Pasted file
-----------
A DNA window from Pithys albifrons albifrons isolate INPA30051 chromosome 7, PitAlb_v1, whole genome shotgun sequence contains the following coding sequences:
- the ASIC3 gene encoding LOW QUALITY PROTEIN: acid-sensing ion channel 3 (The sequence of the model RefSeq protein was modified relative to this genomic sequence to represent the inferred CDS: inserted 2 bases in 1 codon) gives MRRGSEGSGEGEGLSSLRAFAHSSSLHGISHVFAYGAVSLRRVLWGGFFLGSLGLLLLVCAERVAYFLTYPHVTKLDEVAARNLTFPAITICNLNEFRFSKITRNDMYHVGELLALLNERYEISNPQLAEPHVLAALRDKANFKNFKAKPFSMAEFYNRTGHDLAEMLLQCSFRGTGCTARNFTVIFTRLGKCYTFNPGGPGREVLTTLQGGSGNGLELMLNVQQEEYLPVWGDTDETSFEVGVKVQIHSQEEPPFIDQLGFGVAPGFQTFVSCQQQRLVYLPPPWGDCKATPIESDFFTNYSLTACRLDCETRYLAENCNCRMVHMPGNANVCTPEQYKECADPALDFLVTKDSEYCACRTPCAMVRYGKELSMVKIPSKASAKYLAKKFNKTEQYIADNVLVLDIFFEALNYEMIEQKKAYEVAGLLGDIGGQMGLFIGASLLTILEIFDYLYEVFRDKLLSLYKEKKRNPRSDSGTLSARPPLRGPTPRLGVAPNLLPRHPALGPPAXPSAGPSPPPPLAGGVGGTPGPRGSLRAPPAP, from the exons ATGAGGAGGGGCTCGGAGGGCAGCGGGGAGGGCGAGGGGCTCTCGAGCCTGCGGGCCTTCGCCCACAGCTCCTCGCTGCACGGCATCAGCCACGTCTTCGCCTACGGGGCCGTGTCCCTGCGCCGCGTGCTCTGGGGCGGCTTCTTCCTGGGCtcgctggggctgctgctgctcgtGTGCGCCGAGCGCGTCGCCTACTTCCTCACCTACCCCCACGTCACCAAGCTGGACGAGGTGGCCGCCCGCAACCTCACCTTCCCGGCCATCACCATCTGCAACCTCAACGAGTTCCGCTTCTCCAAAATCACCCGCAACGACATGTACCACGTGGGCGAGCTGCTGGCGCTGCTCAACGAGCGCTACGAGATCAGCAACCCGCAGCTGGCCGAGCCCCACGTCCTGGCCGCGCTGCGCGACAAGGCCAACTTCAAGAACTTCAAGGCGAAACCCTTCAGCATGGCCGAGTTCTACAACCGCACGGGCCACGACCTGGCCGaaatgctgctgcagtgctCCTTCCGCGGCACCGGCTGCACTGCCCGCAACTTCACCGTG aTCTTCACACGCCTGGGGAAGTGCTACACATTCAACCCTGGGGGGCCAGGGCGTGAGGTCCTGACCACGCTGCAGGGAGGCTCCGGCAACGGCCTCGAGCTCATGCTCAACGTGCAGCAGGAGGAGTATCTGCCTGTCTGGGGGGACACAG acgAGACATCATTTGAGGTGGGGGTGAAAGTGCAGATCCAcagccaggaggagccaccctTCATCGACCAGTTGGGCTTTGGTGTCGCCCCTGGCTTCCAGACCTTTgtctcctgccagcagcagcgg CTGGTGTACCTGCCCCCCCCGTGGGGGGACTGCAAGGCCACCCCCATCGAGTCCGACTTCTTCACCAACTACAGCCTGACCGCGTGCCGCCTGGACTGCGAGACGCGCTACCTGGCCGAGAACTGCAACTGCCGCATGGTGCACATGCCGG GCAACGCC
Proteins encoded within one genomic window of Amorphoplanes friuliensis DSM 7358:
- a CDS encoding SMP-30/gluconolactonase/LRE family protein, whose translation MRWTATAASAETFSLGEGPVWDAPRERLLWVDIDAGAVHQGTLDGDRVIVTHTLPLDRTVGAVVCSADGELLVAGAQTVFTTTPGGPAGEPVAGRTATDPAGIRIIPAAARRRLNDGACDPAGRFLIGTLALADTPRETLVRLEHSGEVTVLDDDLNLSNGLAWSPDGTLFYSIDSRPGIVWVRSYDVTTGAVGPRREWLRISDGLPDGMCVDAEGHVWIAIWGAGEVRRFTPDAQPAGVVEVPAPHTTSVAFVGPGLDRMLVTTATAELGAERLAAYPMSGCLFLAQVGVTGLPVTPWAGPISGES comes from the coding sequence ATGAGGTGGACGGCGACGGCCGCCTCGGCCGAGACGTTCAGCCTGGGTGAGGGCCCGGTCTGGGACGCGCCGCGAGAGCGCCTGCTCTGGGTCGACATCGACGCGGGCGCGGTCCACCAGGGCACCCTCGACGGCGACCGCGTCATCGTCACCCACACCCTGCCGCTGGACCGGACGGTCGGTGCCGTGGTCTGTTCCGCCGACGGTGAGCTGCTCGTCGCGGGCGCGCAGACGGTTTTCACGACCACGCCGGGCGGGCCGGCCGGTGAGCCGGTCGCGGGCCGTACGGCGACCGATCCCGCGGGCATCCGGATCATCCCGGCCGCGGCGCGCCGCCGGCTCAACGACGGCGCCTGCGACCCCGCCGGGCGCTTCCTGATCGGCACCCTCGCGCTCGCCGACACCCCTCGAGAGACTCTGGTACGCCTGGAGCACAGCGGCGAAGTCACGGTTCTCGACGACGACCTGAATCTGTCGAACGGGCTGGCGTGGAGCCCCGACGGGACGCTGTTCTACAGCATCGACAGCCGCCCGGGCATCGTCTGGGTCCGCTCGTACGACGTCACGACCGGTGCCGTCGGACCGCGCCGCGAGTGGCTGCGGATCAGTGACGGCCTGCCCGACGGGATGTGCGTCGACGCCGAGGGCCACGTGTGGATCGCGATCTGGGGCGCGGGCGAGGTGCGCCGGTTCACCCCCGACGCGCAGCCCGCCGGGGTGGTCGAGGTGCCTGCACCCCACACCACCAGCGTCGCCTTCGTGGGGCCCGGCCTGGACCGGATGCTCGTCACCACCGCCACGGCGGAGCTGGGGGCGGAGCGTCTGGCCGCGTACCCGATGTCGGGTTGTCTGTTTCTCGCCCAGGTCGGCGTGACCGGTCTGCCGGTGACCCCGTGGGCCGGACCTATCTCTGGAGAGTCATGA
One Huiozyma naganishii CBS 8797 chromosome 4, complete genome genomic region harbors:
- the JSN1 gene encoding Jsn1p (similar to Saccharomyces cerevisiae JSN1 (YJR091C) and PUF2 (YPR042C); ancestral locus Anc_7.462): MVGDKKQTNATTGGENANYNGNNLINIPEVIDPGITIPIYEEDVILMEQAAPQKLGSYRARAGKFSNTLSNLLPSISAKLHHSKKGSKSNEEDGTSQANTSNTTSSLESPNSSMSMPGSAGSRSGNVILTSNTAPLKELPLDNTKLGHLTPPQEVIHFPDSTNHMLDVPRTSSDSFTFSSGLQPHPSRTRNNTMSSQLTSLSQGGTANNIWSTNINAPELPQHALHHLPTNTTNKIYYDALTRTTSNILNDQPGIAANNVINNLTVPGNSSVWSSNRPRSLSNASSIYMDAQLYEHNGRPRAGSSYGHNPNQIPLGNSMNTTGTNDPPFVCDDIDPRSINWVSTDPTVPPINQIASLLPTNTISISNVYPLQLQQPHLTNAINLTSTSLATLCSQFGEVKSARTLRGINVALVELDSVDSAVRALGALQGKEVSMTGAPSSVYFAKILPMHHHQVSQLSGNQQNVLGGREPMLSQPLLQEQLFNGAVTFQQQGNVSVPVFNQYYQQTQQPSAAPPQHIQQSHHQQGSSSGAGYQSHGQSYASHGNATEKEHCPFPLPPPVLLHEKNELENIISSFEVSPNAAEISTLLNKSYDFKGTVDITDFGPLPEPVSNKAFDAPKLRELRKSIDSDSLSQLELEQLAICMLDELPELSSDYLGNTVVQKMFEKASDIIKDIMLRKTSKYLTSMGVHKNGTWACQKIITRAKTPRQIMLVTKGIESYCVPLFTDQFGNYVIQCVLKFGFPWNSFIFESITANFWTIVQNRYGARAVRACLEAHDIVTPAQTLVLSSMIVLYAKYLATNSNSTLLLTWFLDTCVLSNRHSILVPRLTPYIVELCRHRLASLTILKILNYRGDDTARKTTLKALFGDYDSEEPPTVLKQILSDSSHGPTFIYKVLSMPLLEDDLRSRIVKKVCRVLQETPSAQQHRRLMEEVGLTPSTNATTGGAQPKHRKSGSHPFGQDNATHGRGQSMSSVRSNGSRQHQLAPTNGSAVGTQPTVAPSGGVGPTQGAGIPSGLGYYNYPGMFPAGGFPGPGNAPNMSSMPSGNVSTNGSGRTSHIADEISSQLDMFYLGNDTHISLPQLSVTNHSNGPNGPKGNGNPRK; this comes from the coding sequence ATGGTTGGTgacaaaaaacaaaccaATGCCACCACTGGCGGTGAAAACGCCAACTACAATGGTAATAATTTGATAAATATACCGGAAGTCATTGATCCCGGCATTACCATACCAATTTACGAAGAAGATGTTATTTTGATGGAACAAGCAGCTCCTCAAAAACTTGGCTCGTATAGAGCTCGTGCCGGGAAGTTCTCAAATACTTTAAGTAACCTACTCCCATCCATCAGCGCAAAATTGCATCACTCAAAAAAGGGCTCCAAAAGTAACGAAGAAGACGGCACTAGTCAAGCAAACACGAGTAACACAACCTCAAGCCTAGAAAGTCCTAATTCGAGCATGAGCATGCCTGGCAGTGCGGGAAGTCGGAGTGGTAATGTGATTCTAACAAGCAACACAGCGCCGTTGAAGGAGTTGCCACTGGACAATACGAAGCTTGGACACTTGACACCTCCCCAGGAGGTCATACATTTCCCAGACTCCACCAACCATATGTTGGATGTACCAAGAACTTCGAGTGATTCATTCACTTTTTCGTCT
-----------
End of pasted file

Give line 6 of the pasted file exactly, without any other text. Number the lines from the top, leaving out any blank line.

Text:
- the JSN1 gene encoding Jsn1p (similar to Saccharomyces cerevisiae JSN1 (YJR091C) and PUF2 (YPR042C); ancestral locus Anc_7.462): MVGDKKQTNATTGGENANYNGNNLINIPEVIDPGITIPIYEEDVILMEQAAPQKLGSYRARAGKFSNTLSNLLPSISAKLHHSKKGSKSNEEDGTSQANTSNTTSSLESPNSSMSMPGSAGSRSGNVILTSNTAPLKELPLDNTKLGHLTPPQEVIHFPDSTNHMLDVPRTSSDSFTFSSGLQPHPSRTRNNTMSSQLTSLSQGGTANNIWSTNINAPELPQHALHHLPTNTTNKIYYDALTRTTSNILNDQPGIAANNVINNLTVPGNSSVWSSNRPRSLSNASSIYMDAQLYEHNGRPRAGSSYGHNPNQIPLGNSMNTTGTNDPPFVCDDIDPRSINWVSTDPTVPPINQIASLLPTNTISISNVYPLQLQQPHLTNAINLTSTSLATLCSQFGEVKSARTLRGINVALVELDSVDSAVRALGALQGKEVSMTGAPSSVYFAKILPMHHHQVSQLSGNQQNVLGGREPMLSQPLLQEQLFNGAVTFQQQGNVSVPVFNQYYQQTQQPSAAPPQHIQQSHHQQGSSSGAGYQSHGQSYASHGNATEKEHCPFPLPPPVLLHEKNELENIISSFEVSPNAAEISTLLNKSYDFKGTVDITDFGPLPEPVSNKAFDAPKLRELRKSIDSDSLSQLELEQLAICMLDELPELSSDYLGNTVVQKMFEKASDIIKDIMLRKTSKYLTSMGVHKNGTWACQKIITRAKTPRQIMLVTKGIESYCVPLFTDQFGNYVIQCVLKFGFPWNSFIFESITANFWTIVQNRYGARAVRACLEAHDIVTPAQTLVLSSMIVLYAKYLATNSNSTLLLTWFLDTCVLSNRHSILVPRLTPYIVELCRHRLASLTILKILNYRGDDTARKTTLKALFGDYDSEEPPTVLKQILSDSSHGPTFIYKVLSMPLLEDDLRSRIVKKVCRVLQETPSAQQHRRLMEEVGLTPSTNATTGGAQPKHRKSGSHPFGQDNATHGRGQSMSSVRSNGSRQHQLAPTNGSAVGTQPTVAPSGGVGPTQGAGIPSGLGYYNYPGMFPAGGFPGPGNAPNMSSMPSGNVSTNGSGRTSHIADEISSQLDMFYLGNDTHISLPQLSVTNHSNGPNGPKGNGNPRK; this comes from the coding sequence ATGGTTGGTgacaaaaaacaaaccaATGCCACCACTGGCGGTGAAAACGCCAACTACAATGGTAATAATTTGATAAATATACCGGAAGTCATTGATCCCGGCATTACCATACCAATTTACGAAGAAGATGTTATTTTGATGGAACAAGCAGCTCCTCAAAAACTTGGCTCGTATAGAGCTCGTGCCGGGAAGTTCTCAAATACTTTAAGTAACCTACTCCCATCCATCAGCGCAAAATTGCATCACTCAAAAAAGGGCTCCAAAAGTAACGAAGAAGACGGCACTAGTCAAGCAAACACGAGTAACACAACCTCAAGCCTAGAAAGTCCTAATTCGAGCATGAGCATGCCTGGCAGTGCGGGAAGTCGGAGTGGTAATGTGATTCTAACAAGCAACACAGCGCCGTTGAAGGAGTTGCCACTGGACAATACGAAGCTTGGACACTTGACACCTCCCCAGGAGGTCATACATTTCCCAGACTCCACCAACCATATGTTGGATGTACCAAGAACTTCGAGTGATTCATTCACTTTTTCGTCT